- Days left

Save a Bundle on Back-to-School with Sales Tax Holidays


Irea Sotero shops the day before the start of a School Sales-Tax Holiday.
When times are tough, every penny counts. That's why shoppers look forward to what has become an annual summer ritual in many states: the chance to avoid sales tax on certain purchases.

Most of the tax holidays are slated to take place in late July or during August. To get a list of tax holiday dates, check out this list from the Federation of Tax Administrators. But if your state isn't listed there, double-check with your state's Department of Revenue for possible updates.

Different States, Different Tax Breaks

Sales tax holidays were originally established in many states in order to help back-to-school shoppers cut costs on purchases for their children. As a result, many of the states giving holidays, including Arkansas, Connecticut, Florida, Iowa, Maryland, Mississippi, Oklahoma, Texas and Virginia, limit their applicability to clothing, footwear, and school supplies. Most of those also states put dollar limits on purchases, typically ranging from $75 to $100 on clothing and $20 to $100 for school supplies.

But several states go beyond those basics to include some big-ticket items that are arguably connected to school. For instance, Alabama, Georgia, Missouri, New Mexico, North Carolina, South Carolina and Tennessee have expanded their list to include computers, with maximum limits ranging from $750 to $3,500.

Still other states simply give a blanket exemption on nearly anything you can buy. In Louisiana, most purchases carrying a price tag of less than $2,500 are exempt from tax during the holiday. And although Massachusetts hasn't finalized its sales tax holiday for 2012, lawmakers are expected to pass a measure creating one this year, and last year's holiday gave shoppers an exemption on most items up to $2,500.

A few states have also started experimenting with tax-free sales in other categories. For instance, Alabama and Louisiana have offered tax holidays on hurricane-preparedness items. Several states have given holidays focusing on energy-efficient appliances.

With sales tax rates typically ranging from 4% to 7%, the savings from not having to pay sales tax aren't like winning the lottery. But for cash-strapped families, every little bit adds up.

So don't miss out -- find out when your state's tax holiday is and take advantage of it this year.

For more on taxes and family saving:

You can follow Motley Fool contributor Dan Caplinger on Twitter here.

Increase your money and finance knowledge from home

How much house can I afford

Home buying 101, evaluating one of your most important financial decisions.

View Course »

Understanding Credit Scores

Credit scores matter -- learn how to improve your score.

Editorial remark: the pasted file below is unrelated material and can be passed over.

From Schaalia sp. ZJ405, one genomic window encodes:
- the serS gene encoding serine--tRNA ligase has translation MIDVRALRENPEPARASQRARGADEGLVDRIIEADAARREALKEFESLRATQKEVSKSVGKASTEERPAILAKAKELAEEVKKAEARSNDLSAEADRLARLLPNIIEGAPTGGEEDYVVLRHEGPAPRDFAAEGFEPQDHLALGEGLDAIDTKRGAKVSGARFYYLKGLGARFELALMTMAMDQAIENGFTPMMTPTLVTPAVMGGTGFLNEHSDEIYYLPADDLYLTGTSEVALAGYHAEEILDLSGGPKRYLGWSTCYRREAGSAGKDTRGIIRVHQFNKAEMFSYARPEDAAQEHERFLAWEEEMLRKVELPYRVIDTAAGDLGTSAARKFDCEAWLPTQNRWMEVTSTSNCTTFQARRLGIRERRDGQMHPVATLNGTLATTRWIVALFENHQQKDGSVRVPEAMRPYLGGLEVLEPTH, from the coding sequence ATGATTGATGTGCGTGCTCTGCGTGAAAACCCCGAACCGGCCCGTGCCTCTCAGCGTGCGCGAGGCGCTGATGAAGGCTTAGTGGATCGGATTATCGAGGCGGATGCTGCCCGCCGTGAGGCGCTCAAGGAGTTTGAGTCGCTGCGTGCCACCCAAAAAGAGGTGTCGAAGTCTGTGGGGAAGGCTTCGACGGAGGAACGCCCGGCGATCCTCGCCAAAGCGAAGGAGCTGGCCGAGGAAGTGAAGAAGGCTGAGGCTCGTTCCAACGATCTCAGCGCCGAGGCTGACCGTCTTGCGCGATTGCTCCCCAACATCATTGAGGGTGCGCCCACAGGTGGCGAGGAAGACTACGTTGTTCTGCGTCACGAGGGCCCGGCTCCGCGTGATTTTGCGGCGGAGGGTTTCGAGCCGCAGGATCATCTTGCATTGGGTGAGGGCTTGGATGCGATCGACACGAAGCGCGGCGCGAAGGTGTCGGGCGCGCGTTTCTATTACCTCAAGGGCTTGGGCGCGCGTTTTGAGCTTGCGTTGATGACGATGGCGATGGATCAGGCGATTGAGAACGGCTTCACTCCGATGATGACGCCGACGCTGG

View Course »

TurboTax Articles

Infamous Tax Crimes

Although most Americans fill out their tax returns diligently and honestly, not all taxpayers are as respectful of the law. Some wealthy taxpayers cheat because they feel they already pay more than their fair share of taxes, while some regard the entire tax system as unconstitutional. Regardless of the reason, it's big news when the rich and famous are convicted of tax crimes. You're likely to know at least one or more of the famous names on this list of notorious tax cheats.

Cities with the Lowest Tax Rates

The total amount of tax you pay reaches far beyond what you owe the federal government. Depending on where you live, most likely you're required to pay additional taxes, including property and sales tax. The disparity between the amount of tax you pay in a low-tax city and that in a high-tax city can be dramatic. Living in any of these 10 cities could save you a bundle, although the exact amount may fluctuate based on your income and lifestyle choices.

Cities with the Highest Tax Rates

Much ado is made in the press about federal tax brackets, but cities can carry a tax bite of their own. Even if you live in a state that has no income tax, your city may levy a variety of taxes that could eat away the entire benefit of living in an income tax-free state, including property taxes, sales taxes and auto taxes. Consider all the costs before you move to one of these cities, and understand that rates may change based on your family's income level.

Great Ways to Get Charitable Tax Deductions

Generally, when you give money to a charity, you can use the amount of that donation as a deduction on your tax return. However, not all charities qualify as tax-deductible organizations. While there are many types of charities, they must all meet certain criteria to be classified by the IRS as tax-deductible organizations. There are legitimate tax-deductible organizations in many popular categories, such as those listed below.

A Freelancer's Guide to Taxes

Freelancing certainly has its benefits, but it can result in a few complications come tax time. The Internal Revenue Service considers freelancers to be self-employed, so if you earn income as a freelancer you must file your taxes as a business owner. While you can take additional deductions if you are self-employed, you'll also face additional taxes in the form of the self-employment tax. Here are things to consider as a freelancer when filing your taxes.

Add a Comment

*0 / 3000 Character Maximum